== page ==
“When choosing the right cookies for a cookie box, it’s best to choose ones that will hold well when shipping and transporting,” Atanasova points out. “Try not to add cookies that are too soft or crumbly, they may fall apart.”
Before picking out the recipes you’ll be using, consider this advice – especially if you’ll be shipping your boxes by mail. “Variety is another thing you should keep in mind,” Atanasova adds. “It’s best to have at least three different types of cookies; it makes the box a lot more exciting.”
Catering to dietary restrictions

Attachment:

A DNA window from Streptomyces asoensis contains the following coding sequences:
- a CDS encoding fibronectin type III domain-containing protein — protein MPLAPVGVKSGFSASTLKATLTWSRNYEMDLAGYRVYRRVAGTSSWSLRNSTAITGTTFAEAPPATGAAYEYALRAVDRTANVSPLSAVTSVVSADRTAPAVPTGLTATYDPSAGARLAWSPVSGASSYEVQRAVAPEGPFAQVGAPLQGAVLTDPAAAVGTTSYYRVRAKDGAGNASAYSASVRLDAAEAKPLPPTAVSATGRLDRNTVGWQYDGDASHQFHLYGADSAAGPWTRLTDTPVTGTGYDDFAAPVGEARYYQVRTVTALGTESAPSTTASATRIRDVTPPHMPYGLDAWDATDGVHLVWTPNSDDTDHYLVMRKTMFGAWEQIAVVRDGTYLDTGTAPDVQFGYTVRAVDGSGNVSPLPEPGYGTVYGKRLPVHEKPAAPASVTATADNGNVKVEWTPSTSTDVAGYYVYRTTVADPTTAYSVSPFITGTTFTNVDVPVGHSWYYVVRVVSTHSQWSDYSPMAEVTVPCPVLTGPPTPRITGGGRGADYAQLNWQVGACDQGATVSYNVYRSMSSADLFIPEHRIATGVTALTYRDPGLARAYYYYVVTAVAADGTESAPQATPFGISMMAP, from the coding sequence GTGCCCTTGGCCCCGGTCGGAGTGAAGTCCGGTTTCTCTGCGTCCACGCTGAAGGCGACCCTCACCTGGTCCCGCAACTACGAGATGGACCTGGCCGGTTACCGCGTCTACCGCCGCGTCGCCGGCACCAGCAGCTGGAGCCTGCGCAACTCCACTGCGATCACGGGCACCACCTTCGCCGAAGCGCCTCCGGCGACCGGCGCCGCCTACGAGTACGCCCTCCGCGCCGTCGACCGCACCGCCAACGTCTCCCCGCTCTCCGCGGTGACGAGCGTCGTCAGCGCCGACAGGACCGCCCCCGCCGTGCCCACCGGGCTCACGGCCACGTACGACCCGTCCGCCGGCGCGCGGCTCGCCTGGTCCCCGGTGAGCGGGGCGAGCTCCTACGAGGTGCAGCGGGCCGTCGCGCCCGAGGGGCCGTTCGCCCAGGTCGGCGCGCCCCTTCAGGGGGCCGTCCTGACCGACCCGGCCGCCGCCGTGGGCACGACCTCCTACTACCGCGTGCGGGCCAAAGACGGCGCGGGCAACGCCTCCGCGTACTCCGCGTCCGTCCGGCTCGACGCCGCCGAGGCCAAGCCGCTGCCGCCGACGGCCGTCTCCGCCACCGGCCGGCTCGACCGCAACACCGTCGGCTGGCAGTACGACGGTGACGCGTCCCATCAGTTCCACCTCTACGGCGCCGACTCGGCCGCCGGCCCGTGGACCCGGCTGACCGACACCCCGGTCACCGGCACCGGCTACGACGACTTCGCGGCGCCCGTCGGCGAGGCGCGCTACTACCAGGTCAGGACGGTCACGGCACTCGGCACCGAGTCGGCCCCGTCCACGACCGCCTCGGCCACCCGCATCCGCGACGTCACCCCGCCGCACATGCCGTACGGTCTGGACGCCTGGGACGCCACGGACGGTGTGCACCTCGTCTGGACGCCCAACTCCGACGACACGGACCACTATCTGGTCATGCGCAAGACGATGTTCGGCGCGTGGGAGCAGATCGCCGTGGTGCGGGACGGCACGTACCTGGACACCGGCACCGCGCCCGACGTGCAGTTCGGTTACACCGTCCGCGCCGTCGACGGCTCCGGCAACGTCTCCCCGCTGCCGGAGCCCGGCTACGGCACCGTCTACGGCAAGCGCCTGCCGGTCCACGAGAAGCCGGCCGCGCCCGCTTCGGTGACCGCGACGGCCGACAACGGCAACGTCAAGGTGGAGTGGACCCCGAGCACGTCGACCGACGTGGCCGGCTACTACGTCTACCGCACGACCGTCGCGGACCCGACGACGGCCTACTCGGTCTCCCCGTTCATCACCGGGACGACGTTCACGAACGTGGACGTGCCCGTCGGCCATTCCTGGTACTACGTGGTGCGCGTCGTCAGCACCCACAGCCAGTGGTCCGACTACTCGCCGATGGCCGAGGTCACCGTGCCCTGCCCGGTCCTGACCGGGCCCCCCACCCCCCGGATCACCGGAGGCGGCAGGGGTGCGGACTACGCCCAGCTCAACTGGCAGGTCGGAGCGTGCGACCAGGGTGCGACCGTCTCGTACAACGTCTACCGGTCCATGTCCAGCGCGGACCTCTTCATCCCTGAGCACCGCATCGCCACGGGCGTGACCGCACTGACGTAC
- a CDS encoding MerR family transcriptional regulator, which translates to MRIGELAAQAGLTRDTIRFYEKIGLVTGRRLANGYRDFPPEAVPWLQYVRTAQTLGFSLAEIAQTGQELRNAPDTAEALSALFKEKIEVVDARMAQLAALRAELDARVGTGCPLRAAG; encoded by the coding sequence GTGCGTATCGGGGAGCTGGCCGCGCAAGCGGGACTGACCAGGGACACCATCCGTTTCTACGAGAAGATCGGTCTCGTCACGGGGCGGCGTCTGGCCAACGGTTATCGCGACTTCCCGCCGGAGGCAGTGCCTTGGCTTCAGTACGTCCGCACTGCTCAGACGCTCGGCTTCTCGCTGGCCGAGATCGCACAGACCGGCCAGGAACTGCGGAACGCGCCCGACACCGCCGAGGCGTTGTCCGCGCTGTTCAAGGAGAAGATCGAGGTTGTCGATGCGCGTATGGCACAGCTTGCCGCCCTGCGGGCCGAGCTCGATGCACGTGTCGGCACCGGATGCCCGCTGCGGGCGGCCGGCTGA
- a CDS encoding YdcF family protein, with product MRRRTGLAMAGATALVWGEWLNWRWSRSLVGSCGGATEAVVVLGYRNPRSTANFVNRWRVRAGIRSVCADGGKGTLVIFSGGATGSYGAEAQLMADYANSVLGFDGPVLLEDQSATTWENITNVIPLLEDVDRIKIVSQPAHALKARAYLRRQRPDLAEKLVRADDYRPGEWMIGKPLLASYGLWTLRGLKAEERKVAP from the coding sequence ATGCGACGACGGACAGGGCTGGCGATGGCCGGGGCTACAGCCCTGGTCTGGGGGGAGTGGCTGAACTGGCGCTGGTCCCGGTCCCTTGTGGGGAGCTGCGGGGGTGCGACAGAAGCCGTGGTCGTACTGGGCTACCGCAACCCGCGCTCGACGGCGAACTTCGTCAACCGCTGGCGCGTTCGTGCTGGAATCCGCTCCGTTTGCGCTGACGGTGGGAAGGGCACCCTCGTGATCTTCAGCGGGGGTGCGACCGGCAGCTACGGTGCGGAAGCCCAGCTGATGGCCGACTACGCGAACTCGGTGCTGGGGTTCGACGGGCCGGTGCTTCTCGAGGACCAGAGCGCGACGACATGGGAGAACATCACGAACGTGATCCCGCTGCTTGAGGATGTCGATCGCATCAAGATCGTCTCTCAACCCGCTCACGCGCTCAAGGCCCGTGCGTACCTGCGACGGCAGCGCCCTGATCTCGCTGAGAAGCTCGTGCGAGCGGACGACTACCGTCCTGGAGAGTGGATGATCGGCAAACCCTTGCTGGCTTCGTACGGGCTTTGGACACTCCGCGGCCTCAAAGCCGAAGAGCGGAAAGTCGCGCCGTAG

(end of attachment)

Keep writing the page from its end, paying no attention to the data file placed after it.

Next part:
If you’re making more than one cookie box this year, which is ideal for this type of gift-giving, then it may seem a bit complicated to cater to different dietary restrictions. Being inclusive in your gift-giving, though, could be a major factor in how you plan out the holidays.
Some dietary restrictions to watch out for when baking cookies include: gluten intolerance/sensitivity, veganism and nut allergies. Of course, some of these are easier to cater to than others (nut allergies, for example). But vegans can still enjoy holiday cheer in the form of baked goods.
While it may seem like a good idea to make a separate box of cookies for your friends who have dietary restrictions, it may be easier, less expensive and more efficient to make most or all of your cookies from recipes that will accommodate everyone. If you consider yourself a rather adept baker, you can even make substitutions yourself while using a regular recipe.